By passing through the hot plates 46A, 46B, the mixture X1 is formed into a strip article Z. By further moving the endless belts 45A, 45B, the strip article Z is fed into between the cooling plates 51A, 51B, which has been cooled by passing a coolant, to cool the surface of the strip article Z. After cooling, the strip article Z is cut to a plurality of plate-shaped articles of a predetermined length. By reheating these plate articles, they can be formed into any desired three-dimensional shape. For example, it is possible to form secondary products having complicated shapes such as pallets from such plate articles on or off the line.

Since the hot plates 46A, 46B are placed horizontally one over the other, the entire apparatus is sufficiently short no matter how large the plates 46A, 46B are. Such an apparatus can be installed in a low-ceilinged factory building. The mixture X1 can be continuously pressed, heated and dried with high efficiency.

The mixture untangling vane 42 untangles the mixture X1 immediately before being dropped into the pre-pressing chamber R. This prevents the strip article Z1 from developing stripe banding. Strong plate articles can be formed from such a strip article Z1.

The mixture X1 is a mixture of waste materials. Its material cost is thus nearly zero. Wastes are more efficiently recyclable.

The present invention is not limited to the above embodiments. Various alterations and modifications can be made on these embodiments. For example, in the second and third embodiments, a decorative film Y1 or a refractory powder layer may be provided only on one side, instead of each side, of the mixture Xi. Also, in the second embodiment, the supply rolls 62A, 62B of the decorative film supply unit 43 may be rotated by a driving motor adapted to be activated simultaneously when the mixture X1 is introduced. In the third embodiment, the hoppers 101A, 101B of the powder supply unit 100 may have their outlets 101b located near the space S between the endless belts 45A, 45B and the refractory powder guide plates 104A, 104B to feed the refractory powder in the hopper 101A, 101B into the space S by rotating powder feed rolls in the hopper 101A, 101B with a motor simultaneously when the mixture X1 is introduced.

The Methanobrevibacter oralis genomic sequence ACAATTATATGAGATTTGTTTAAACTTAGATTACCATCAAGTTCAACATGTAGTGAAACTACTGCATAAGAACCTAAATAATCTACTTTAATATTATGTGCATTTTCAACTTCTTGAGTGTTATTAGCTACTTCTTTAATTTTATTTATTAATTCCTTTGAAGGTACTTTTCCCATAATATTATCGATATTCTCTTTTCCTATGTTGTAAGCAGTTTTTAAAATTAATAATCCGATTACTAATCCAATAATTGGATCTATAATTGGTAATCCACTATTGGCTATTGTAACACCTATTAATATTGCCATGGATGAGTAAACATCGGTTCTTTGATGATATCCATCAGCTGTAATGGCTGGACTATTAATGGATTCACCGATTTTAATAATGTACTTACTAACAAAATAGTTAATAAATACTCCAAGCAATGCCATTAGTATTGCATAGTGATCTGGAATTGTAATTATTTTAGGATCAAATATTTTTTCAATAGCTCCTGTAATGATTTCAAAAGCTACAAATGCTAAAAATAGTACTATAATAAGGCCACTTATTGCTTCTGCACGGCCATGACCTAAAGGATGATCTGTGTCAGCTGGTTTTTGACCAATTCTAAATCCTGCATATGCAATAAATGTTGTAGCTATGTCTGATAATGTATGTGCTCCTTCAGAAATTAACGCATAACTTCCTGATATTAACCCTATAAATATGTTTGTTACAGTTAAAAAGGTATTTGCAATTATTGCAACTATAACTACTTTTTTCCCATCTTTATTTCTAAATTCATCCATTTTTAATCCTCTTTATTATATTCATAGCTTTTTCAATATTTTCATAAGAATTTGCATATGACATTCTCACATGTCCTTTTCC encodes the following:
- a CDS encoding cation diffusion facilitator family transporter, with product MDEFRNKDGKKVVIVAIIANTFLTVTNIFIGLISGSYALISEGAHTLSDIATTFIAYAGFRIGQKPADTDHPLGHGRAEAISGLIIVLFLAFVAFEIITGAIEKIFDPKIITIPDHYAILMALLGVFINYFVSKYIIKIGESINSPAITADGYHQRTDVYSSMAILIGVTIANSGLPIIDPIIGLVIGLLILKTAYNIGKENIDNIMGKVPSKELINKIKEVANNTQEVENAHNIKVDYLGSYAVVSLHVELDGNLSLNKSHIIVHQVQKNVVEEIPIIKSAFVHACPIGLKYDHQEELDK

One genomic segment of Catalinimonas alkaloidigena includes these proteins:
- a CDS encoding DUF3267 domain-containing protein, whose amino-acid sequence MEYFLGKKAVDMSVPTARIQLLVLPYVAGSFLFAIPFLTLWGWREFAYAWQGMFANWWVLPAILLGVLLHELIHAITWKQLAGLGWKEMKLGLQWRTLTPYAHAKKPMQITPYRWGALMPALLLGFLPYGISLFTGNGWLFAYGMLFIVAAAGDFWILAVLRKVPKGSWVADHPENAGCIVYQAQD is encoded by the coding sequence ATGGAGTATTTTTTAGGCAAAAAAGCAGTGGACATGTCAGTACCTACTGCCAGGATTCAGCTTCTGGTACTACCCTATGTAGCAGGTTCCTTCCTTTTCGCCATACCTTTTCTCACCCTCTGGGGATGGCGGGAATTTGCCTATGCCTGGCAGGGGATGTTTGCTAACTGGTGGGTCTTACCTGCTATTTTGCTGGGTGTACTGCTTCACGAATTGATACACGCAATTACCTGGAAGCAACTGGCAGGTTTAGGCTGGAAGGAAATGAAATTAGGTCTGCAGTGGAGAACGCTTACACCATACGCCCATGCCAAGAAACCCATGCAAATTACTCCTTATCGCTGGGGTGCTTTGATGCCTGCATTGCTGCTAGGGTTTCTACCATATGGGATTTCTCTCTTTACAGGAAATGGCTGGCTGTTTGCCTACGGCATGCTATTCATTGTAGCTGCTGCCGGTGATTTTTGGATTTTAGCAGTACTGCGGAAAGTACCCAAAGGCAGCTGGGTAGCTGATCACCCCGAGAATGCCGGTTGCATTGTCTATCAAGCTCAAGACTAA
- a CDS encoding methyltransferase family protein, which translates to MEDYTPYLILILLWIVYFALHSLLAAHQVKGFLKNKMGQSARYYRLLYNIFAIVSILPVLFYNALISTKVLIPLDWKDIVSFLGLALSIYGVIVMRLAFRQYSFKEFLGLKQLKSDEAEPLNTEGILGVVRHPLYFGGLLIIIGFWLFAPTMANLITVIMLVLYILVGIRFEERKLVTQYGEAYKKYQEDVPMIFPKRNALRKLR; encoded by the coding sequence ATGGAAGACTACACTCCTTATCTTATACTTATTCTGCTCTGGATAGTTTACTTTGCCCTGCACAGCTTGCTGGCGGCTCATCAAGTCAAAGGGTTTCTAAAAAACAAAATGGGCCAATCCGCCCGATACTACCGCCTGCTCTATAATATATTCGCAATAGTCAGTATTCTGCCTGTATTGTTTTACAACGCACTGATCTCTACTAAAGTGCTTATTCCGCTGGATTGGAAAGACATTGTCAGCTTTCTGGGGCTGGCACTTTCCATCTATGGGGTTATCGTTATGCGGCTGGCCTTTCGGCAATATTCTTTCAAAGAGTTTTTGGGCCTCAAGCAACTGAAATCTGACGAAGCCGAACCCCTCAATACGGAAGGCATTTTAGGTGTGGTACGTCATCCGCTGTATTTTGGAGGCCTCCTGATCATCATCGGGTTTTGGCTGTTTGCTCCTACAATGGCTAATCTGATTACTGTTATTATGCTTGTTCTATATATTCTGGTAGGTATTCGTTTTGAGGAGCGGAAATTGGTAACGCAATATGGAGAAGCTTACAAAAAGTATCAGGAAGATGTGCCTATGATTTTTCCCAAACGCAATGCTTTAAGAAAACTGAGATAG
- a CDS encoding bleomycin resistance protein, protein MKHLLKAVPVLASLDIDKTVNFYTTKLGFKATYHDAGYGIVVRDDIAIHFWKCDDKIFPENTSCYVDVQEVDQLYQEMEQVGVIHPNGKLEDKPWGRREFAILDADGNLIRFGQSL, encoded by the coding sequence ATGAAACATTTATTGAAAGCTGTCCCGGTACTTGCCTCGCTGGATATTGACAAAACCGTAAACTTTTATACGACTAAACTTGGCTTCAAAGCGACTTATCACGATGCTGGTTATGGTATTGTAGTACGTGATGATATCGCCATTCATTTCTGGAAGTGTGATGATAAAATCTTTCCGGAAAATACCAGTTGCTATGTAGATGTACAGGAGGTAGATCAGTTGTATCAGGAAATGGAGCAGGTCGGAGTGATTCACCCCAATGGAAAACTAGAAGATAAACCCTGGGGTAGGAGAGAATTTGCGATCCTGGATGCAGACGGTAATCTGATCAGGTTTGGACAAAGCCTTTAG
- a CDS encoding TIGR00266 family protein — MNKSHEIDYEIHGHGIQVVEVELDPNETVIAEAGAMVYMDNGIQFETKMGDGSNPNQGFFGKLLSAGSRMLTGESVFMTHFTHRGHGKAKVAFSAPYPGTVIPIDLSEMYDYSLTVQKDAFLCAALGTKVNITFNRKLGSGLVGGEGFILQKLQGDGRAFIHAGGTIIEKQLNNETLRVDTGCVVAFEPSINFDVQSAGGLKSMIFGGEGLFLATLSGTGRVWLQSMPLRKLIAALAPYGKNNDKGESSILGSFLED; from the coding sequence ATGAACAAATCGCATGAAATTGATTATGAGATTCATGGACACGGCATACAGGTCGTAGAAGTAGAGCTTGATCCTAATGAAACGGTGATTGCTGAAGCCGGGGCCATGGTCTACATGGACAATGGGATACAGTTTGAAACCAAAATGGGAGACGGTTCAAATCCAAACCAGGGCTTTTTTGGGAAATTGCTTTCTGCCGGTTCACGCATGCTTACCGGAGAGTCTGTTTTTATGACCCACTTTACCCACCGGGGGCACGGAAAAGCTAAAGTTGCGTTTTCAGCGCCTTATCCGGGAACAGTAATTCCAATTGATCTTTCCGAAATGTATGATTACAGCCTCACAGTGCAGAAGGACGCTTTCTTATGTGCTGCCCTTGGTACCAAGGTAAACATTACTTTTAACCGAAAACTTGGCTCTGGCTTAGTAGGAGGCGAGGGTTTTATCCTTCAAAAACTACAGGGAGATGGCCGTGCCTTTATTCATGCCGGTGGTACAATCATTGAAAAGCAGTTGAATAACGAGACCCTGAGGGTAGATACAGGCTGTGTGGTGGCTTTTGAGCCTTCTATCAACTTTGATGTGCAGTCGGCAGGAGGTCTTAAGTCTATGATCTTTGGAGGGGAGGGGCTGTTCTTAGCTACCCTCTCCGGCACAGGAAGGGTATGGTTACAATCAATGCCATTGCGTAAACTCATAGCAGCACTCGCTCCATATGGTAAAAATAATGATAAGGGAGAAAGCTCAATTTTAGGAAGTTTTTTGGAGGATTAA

According to the present invention a pair of horizontal hot plates provided vertically spaced from each other for vibrating the mixture will not require a high factory building in spite of large size and can press the material mixture sufficiently and dry it continuously.

According to the present invention the decorative layers are formed simultaneously when forming the plate-shaped substrate. It is possible to form plate articles automatically and efficiently at low cost, the articles having decorative layers of desired color, luster and color arrangement.

According to the present invention the refractory powder layers are formed simultaneously when forming the plate-shaped substrate. Thus, it is possible to form automatically and efficiently plate articles having refractory layers thereon.

Heretofore, it was difficult to provide strongly bonded refractory powder layers on the surface of the substrate. Thus, conventional fire-resistant plate articles had to be formed entirely from a fire-resistant material. Such plate articles were extremely heavy and expensive. In contrast, according to the present invention, it is possible to form a fire-resistant plate article comprising a non-fire-resistant substrate and fire-resistant surface layers. Such plate article weighs only about 1/5 of a conventional fire-resistant board. Its manufacturing cost can be reduced to about 1/3.

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US6074193 *Mar 24, 1998Jun 13, 2000Firma Theodor HymmenApparatus for fabricating chipboards or fiber boards of cellulose material
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Classifications
U.S. Classification425/115, 425/371, 264/72, 264/172.19, 425/406
International ClassificationB27N3/04, B27M3/00, B27K3/16, B27N3/06, B27M1/08, B27D5/00, B27N9/00, B27N3/24
Cooperative ClassificationB27N3/24, B27N3/06
European ClassificationB27N3/24, B27N3/06
Legal Events
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May 8, 1996ASAssignment
Owner name: MIKI TOKUSHU PAPER MFG. CO., LTD., JAPAN
Free format text: ASSIGNMENT OF ASSIGNORS INTEREST;ASSIGNORS:MIKI, TERUHISA;SANO, TSUYOSHI;REEL/FRAME:007992/0713
Effective date: 19960328
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Dec 12, 2005FPAYFee payment
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Dec 10, 2009FPAYFee payment